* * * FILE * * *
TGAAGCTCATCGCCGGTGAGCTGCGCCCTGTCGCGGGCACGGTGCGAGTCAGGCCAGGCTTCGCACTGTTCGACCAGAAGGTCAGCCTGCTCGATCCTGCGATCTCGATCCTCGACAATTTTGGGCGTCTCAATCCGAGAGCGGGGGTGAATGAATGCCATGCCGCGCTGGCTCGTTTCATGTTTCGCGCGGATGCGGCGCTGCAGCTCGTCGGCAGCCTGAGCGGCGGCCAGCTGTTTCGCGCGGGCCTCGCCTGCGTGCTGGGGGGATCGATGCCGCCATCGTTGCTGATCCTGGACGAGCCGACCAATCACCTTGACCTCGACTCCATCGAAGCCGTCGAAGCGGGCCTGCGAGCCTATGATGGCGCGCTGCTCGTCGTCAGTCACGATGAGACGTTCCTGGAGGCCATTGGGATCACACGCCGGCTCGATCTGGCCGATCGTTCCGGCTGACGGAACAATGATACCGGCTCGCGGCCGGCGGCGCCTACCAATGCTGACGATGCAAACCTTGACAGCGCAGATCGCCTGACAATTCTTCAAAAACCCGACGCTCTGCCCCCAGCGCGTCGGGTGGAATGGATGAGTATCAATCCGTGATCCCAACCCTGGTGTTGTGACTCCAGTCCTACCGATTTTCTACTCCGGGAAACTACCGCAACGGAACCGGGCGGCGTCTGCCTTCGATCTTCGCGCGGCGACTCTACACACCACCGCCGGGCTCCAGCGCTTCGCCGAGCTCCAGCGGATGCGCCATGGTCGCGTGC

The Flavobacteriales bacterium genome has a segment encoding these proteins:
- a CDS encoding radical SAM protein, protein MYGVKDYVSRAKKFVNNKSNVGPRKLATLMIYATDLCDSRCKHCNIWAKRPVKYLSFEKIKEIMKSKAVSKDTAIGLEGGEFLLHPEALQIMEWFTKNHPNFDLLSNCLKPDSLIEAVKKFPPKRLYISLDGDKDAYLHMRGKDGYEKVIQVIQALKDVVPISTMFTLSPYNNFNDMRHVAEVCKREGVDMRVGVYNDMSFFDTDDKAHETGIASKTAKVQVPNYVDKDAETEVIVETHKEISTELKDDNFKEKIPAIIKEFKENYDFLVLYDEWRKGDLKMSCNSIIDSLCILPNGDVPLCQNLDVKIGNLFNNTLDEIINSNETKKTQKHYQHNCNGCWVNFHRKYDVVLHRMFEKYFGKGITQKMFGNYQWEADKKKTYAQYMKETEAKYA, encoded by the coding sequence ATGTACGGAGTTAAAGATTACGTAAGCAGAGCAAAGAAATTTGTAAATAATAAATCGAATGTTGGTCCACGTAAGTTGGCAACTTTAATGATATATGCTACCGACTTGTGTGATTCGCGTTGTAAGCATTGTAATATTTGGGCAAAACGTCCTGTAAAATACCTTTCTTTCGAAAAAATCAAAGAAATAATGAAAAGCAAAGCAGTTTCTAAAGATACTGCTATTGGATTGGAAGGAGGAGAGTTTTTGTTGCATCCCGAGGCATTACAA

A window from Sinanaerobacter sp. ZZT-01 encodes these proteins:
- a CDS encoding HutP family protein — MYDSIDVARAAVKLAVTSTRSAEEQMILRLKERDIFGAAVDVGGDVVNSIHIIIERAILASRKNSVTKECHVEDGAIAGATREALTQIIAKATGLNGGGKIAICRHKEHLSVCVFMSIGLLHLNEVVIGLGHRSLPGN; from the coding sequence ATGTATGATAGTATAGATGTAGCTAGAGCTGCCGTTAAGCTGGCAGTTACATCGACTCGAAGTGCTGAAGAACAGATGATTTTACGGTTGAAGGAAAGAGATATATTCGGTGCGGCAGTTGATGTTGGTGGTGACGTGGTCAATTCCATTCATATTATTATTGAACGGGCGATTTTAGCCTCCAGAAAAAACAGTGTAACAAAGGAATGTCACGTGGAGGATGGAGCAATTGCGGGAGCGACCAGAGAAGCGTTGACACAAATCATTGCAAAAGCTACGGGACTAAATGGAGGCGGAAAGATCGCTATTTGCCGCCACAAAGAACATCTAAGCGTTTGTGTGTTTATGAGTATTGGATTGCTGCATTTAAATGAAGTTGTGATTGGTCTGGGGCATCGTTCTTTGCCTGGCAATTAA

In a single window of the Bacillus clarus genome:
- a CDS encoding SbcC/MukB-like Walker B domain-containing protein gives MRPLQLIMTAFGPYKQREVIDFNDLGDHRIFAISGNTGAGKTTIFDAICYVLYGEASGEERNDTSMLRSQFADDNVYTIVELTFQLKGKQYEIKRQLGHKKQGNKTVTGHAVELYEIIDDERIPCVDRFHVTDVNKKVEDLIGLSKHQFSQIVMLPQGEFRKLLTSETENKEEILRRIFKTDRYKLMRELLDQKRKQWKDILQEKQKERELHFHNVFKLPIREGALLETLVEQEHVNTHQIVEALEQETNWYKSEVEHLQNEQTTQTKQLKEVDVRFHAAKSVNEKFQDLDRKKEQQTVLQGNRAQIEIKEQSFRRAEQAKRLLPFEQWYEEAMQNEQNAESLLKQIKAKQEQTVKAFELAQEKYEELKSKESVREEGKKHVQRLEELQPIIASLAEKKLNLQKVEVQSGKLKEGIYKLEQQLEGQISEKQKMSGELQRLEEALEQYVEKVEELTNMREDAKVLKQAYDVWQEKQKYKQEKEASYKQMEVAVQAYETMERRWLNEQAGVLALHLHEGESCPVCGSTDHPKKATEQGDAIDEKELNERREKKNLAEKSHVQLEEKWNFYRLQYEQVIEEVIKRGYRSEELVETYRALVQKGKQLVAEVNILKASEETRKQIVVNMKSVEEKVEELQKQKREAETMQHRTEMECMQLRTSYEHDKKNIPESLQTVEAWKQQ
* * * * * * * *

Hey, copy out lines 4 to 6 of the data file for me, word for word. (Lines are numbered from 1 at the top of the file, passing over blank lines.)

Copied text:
A window from Sinanaerobacter sp. ZZT-01 encodes these proteins:
- a CDS encoding HutP family protein — MYDSIDVARAAVKLAVTSTRSAEEQMILRLKERDIFGAAVDVGGDVVNSIHIIIERAILASRKNSVTKECHVEDGAIAGATREALTQIIAKATGLNGGGKIAICRHKEHLSVCVFMSIGLLHLNEVVIGLGHRSLPGN; from the coding sequence ATGTATGATAGTATAGATGTAGCTAGAGCTGCCGTTAAGCTGGCAGTTACATCGACTCGAAGTGCTGAAGAACAGATGATTTTACGGTTGAAGGAAAGAGATATATTCGGTGCGGCAGTTGATGTTGGTGGTGACGTGGTCAATTCCATTCATATTATTATTGAACGGGCGATTTTAGCCTCCAGAAAAAACAGTGTAACAAAGGAATGTCACGTGGAGGATGGAGCAATTGCGGGAGCGACCAGAGAAGCGTTGACACAAATCATTGCAAAAGCTACGGGACTAAATGGAGGCGGAAAGATCGCTATTTGCCGCCACAAAGAACATCTAAGCGTTTGTGTGTTTATGAGTATTGGATTGCTGCATTTAAATGAAGTTGTGATTGGTCTGGGGCATCGTTCTTTGCCTGGCAATTAA

In a single window of the Bacillus clarus genome: